Philo T. Farnsworth should be as famous as Thomas Edison or Alexander Graham Bell.
That Farnsworth is, if not unknown then certainly obscure compared with Edison and Bell, seems to me both a pity and the basis for a fascinating story.
It is debatable, but hardly hyperbolic, to claim that Farnsworth is the most significant inventor of the past 200 years.
What’s not in question is that Farnsworth invented electronic television.
Which is a technology that’s about as ubiquitous as the lightbulb and the phone, but vastly more influential.
I did not realize that watermelon has the sort of public relations apparatus normally reserved for heads of state or platinum-selling rock bands.
Nor did I know that watermelon exudes citrulline and arginine, which sound like components of gasoline but which apparently are natural substances that confer health benefits.
But now I do know those facts — and much else besides about this truly miraculous fruit — thanks to the National Watermelon Promotion Board.
This organization, I was disappointed to learn, is not based in Hermiston.
That city of course is associated with watermelons in these parts much in the way that Walla Walla is known for onions.
In fact the promotional arm for the watermelon has its headquarters in Orlando, Fla.
Monday was a day of tumbleweeds.
The spring norther had come out of hibernation to perform impromptu bouiffant surgery on unprotected heads and sandblast exposed corneas with grit.
We call it March around here.
Also April and May, as the calendar and the Pacific cold front dictate.
My commute along Auburn Avenue passes the Ellingson Lumber Co. mill site, a flat and open expanse where the gales can propel tumbleweeds to a respectable speed.
The big numbers painted on the outside west wall of the Powder Valley High School gym tell the story of Badger basketball.
Each pair of numbers denotes the year a Badger sports team won a state championship.
Powder Valley has been a consistent contender competing against Oregon’s smaller high schools, those with an enrollment of 105 or less.
The Cub Scouts were few in number but when the doors were closed they seemed to expand until the room, which can comfortably accommodate at least twice as many adults, felt full at the atomic level.
I fancied that I could hear the faint rasp of electrons colliding as they tried to carve out a little elbow room.
Actually I couldn’t hear much of anything except nine young voices, all going at once and sounding like a natural disaster, albeit one that doesn’t hurt anybody or knock down any buildings.
I used to write off registered voters who don’t vote as lazy, but my antipathy for their apathy is increasingly being shoved aside by sympathy for their plight.
Three recent examples from Oregon show that sometimes when you win at the ballot box the victory is fleeting.
I’m not referring to cases in which the electorate, fickle group that it is, changes its mind at a subsequent election.
That can be frustrating, to be sure, but it is at least consistent with democratic principles.
I’m much more troubled, though, when voters are in effect betrayed by the very people we elect to represent us.
During the past few years Oregon voters have had their will thwarted, to varying degrees, on three issues:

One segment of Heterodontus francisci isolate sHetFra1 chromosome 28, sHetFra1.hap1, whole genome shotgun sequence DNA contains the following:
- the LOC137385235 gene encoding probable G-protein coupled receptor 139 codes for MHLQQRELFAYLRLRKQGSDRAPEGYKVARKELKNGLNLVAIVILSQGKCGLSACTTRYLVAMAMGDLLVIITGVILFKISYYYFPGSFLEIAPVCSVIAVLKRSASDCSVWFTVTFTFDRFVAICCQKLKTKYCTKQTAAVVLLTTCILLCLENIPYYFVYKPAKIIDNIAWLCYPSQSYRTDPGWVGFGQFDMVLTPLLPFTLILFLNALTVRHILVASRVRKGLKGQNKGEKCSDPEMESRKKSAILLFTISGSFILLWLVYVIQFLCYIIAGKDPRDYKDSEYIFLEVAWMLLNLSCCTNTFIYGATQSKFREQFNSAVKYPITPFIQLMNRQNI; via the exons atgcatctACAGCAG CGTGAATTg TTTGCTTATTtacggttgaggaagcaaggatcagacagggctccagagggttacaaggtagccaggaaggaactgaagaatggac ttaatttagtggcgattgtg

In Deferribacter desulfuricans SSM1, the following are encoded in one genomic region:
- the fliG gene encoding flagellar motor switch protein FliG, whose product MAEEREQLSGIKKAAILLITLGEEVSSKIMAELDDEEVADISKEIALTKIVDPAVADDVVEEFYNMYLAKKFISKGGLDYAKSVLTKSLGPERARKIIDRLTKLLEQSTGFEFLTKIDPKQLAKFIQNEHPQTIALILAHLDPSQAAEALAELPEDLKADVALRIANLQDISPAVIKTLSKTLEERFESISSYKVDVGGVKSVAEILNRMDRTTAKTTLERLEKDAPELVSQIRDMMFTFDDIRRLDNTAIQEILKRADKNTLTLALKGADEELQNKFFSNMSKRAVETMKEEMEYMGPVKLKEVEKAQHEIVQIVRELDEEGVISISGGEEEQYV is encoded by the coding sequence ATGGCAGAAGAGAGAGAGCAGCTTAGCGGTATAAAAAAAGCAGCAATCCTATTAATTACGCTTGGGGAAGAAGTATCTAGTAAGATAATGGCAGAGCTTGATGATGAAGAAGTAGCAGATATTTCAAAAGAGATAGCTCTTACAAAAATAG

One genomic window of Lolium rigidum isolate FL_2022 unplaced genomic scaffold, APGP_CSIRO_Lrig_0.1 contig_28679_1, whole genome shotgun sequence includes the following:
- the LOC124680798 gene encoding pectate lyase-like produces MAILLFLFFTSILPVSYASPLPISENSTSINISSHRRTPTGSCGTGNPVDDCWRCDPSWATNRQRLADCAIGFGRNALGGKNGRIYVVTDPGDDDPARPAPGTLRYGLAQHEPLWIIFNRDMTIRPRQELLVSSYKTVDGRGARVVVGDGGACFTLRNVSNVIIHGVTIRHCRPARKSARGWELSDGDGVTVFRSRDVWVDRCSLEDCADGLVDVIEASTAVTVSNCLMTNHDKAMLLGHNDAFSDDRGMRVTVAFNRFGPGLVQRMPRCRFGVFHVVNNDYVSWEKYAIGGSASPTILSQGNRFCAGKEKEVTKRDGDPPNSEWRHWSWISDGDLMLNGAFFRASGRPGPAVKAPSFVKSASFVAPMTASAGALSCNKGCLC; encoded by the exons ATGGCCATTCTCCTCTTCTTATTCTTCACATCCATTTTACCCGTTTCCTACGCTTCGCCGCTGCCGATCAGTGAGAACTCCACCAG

• Whether to allow medical marijuana dispensaries in the state
• Whether condemned criminals should be executed
• Whether the voter-approved ban on same-sex marriages will be defended against legal challenges
My almost-3-year-old son, Max, scampered across the slushy yard, whining that he had lost his plastic garden trowel in the pond. This plaintive claim struck me as curious because so far as I could remember we don’t have a pond.
Certainly we didn’t dig a pond or buy a pond or indeed even desire a pond.
But we got one anyway.
And it didn’t cost us anything except a few pairs of soggy boots.
(And Max’s missing trowel, which turned up not in the pond but hidden beneath a pail.)
Remember when Baker County was described as “overwhelmingly Democratic” and “predominantly a Democratic county?”
Such a notion might sound farfetched, if not outright farcical, today, when the county is a Republican mainstay.
It turns out, though, that you needn’t go back so far as the Whig era to reach a period when Democrats boasted an electoral advantage among county voters at least as solid as what GOP candidates have now.
In November 1972, the day after President Richard M. Nixon was re-elected, this newspaper wrote that although Nixon, a Republican, received 55 percent of Baker County’s votes to Democrat George McGovern’s 33 percent, this was, and indeed it remained, “predominantly a Democratic county” based on party affiliations.
They’ve been measuring snow up at Anthony Lakes for almost as long as they’ve been skiing on it.
Not constantly, of course.
But still this is a considerable span.
For perspective, when the first snow survey was undertaken beneath the imposing granitic prow of Gunsight Mountain, pretty much nobody outside the U.S. Navy had heard of Pearl Harbor.
Hitler wasn’t exactly a household name, either.
Unless your household was in, say, Berlin or Munich.
President Obama got through several hundred words of his State of the Union speech Tuesday night without reverting to his favorite subject, which is government.
This doesn’t make the president unusual, of course.
It just makes him a politician.
All politicians like to prattle on about government. Sometimes they extoll its virtues and sometimes they lampoon its failures, but as an institution it never strays far from their minds.